It's been 12 years since a hard-nosed Tahnee Norris glared at Kylie Hilder when the Australian Jillaroo refused to get into an ice bath after the first Test match of her rugby league career.
Norris, the most-capped player in Jillaroos history, wasn't having any of it as 32-year-old Hilder helped the side to a rare 18-16 victory over the Kiwi Ferns in New Zealand.
"It was my one and only Test match for Australia and Tahnee was the captain of the side, I was scared shitless of her," Hilder says.
"She was the scariest player to ever play against, Tahnee, and even to meet her in person, she was intimidating.
"She gave that 'I'm the captain of this team and you're going to play by my rules vibe' and that scared the shit out me as well.
"If she told me to pick up the rubbish I would do it. If she asked me to tie her shoelaces I would. But off the field, she is the complete opposite, even though she gives that persona."
And what about last week on Tuesday, when the pair reunited to launch the women's 2021 Ampol State of Origin clash on the Sunshine Coast, would she have tied those same shoelaces?
"Yeah, I probably would've," Hilder laughs.
"The question was asked to Ali Brigginshaw what sort of coach Tahnee was and her response was 'serious'. I was standing next to Tahnee and said 'oh that's surprising'.
"She still scares me, even talking to her these days."
Norris, true to the reputation she's built as a player and coach on her way to the Maroons coaching gig, welcomed the comments leading into the first-ever all-female Origin coaching battle on June 25.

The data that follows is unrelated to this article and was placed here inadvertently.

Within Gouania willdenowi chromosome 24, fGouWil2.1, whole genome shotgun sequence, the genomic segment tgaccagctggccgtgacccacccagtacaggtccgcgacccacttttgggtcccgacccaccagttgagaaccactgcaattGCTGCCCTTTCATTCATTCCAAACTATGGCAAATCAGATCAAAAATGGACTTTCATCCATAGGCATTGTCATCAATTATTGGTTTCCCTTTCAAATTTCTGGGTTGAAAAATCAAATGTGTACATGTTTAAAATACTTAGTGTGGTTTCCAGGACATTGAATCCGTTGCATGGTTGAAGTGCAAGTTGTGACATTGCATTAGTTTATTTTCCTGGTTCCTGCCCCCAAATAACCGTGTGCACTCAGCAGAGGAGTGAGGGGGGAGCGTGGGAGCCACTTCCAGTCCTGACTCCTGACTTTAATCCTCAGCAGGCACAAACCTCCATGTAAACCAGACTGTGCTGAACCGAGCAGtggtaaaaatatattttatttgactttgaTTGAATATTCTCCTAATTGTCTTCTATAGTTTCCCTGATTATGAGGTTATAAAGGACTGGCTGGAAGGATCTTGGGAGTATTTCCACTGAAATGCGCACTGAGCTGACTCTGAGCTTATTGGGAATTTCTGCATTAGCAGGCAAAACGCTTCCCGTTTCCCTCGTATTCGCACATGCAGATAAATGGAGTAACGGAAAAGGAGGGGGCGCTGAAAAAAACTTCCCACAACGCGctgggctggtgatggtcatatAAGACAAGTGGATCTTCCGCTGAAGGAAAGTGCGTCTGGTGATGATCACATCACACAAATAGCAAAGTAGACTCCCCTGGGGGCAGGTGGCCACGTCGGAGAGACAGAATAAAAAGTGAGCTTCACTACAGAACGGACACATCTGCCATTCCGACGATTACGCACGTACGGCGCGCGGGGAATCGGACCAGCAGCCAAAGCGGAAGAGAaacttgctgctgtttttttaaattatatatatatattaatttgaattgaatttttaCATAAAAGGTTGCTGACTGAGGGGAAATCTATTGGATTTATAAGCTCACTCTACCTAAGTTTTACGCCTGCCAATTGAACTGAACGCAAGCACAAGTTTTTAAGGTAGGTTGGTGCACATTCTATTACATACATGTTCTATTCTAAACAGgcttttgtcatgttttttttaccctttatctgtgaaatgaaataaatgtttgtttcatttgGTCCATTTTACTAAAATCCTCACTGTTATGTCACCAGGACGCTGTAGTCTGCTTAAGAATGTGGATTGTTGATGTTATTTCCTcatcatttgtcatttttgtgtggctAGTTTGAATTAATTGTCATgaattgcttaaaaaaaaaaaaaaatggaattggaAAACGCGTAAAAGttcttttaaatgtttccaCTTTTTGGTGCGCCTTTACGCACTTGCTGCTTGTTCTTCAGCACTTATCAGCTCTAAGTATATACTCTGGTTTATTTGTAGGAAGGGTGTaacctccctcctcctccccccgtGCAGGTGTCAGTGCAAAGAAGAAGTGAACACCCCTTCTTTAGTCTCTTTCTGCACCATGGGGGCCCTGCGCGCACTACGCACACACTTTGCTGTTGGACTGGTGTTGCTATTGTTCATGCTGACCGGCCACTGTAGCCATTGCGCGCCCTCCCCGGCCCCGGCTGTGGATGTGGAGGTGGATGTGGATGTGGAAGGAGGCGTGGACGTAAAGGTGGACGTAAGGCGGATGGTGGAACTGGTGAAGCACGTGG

"I think we should maintain that, if she's still shit scared then happy days," Norris laughs.
"I'm glad she still feels that way, that's fantastic. Kylie is one of the characters of the game.
"When we played against each other in the interstate challenge for NSW and Queensland we were always wary of the touch footballers playing and Kylie was a big target for us.
"Being in the middle of the field she was someone I went at.
"But coming into the Australian team and having more to do with her, she was good fun on tour, she was new to it but always good to have around the team.
"I remember she refused to go into the ice bath I gave her a really big glare because she said she wasn't going to hop in. Deep down, I didn't blame her. It was freezing."
All jokes aside, Hilder and Norris understand their fresh roles come with a level of commitment to help grow the women's game while encouraging more female coaches at the top level.
"We both want to make the most of the opportunity," Norris said.
"We're both wanting to learn and grow and try to get the best out of us as players.
"We understand the girls because we've been there and we've both played at a high level so it's a really good opportunity.
"If we are that example and people can see us in those spots hopefully others can aspire to be in an Origin or NRLW role one day."
As for the coaching styles of the pair, Hilder said there will be some likely differences in how they prepare their state sides.
"I get serious at a time when I need to but I know I'm not going be as intense as Tahnee will be," Hilder said.
"I'm the type of person that when it's time to knuckle down and do the work I get in and get it done.
"When the girls know that I'm not happy with something they'll know that, but I'm not going to be highly stressed or strung about it.
"Tahnee loves her footy, that's one thing I took away from her, she knows her stuff and has been around the game a long time. Even before we got this gig we used to catch up and have a chat.
"As soon as she got appointed I was straight onto the phone to congratulate her on being Queensland coach."
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